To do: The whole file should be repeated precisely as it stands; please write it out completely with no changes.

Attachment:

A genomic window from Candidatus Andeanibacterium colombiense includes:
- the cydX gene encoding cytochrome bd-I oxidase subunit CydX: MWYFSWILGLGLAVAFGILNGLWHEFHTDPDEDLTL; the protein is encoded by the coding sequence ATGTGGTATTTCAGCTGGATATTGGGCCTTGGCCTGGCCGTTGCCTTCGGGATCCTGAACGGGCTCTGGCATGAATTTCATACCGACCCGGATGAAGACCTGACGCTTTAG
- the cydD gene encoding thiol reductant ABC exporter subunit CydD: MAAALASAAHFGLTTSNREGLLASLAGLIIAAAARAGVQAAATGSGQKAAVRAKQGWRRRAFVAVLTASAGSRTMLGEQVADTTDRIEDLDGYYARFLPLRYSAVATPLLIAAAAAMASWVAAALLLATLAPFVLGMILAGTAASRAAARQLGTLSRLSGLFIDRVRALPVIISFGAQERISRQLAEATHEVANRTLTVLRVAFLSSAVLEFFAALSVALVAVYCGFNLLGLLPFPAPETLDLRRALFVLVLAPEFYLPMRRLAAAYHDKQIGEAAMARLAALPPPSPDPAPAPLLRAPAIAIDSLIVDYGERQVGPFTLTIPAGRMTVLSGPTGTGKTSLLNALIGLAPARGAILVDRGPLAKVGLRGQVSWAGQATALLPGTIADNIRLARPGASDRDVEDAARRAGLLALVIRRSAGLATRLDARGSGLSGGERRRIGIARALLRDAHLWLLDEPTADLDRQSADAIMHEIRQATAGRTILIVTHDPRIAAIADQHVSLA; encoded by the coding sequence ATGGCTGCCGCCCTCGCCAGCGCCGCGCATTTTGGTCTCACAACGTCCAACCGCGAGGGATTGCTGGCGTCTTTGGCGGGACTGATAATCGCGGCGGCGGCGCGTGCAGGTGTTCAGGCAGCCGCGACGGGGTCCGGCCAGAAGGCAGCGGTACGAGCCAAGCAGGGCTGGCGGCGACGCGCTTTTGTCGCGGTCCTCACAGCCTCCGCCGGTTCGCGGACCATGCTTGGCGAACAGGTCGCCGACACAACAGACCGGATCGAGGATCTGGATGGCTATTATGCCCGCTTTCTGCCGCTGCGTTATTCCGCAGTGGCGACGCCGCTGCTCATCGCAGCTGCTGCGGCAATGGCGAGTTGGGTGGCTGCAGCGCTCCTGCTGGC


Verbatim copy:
A genomic window from Candidatus Andeanibacterium colombiense includes:
- the cydX gene encoding cytochrome bd-I oxidase subunit CydX: MWYFSWILGLGLAVAFGILNGLWHEFHTDPDEDLTL; the protein is encoded by the coding sequence ATGTGGTATTTCAGCTGGATATTGGGCCTTGGCCTGGCCGTTGCCTTCGGGATCCTGAACGGGCTCTGGCATGAATTTCATACCGACCCGGATGAAGACCTGACGCTTTAG
- the cydD gene encoding thiol reductant ABC exporter subunit CydD: MAAALASAAHFGLTTSNREGLLASLAGLIIAAAARAGVQAAATGSGQKAAVRAKQGWRRRAFVAVLTASAGSRTMLGEQVADTTDRIEDLDGYYARFLPLRYSAVATPLLIAAAAAMASWVAAALLLATLAPFVLGMILAGTAASRAAARQLGTLSRLSGLFIDRVRALPVIISFGAQERISRQLAEATHEVANRTLTVLRVAFLSSAVLEFFAALSVALVAVYCGFNLLGLLPFPAPETLDLRRALFVLVLAPEFYLPMRRLAAAYHDKQIGEAAMARLAALPPPSPDPAPAPLLRAPAIAIDSLIVDYGERQVGPFTLTIPAGRMTVLSGPTGTGKTSLLNALIGLAPARGAILVDRGPLAKVGLRGQVSWAGQATALLPGTIADNIRLARPGASDRDVEDAARRAGLLALVIRRSAGLATRLDARGSGLSGGERRRIGIARALLRDAHLWLLDEPTADLDRQSADAIMHEIRQATAGRTILIVTHDPRIAAIADQHVSLA; encoded by the coding sequence ATGGCTGCCGCCCTCGCCAGCGCCGCGCATTTTGGTCTCACAACGTCCAACCGCGAGGGATTGCTGGCGTCTTTGGCGGGACTGATAATCGCGGCGGCGGCGCGTGCAGGTGTTCAGGCAGCCGCGACGGGGTCCGGCCAGAAGGCAGCGGTACGAGCCAAGCAGGGCTGGCGGCGACGCGCTTTTGTCGCGGTCCTCACAGCCTCCGCCGGTTCGCGGACCATGCTTGGCGAACAGGTCGCCGACACAACAGACCGGATCGAGGATCTGGATGGCTATTATGCCCGCTTTCTGCCGCTGCGTTATTCCGCAGTGGCGACGCCGCTGCTCATCGCAGCTGCTGCGGCAATGGCGAGTTGGGTGGCTGCAGCGCTCCTGCTGGC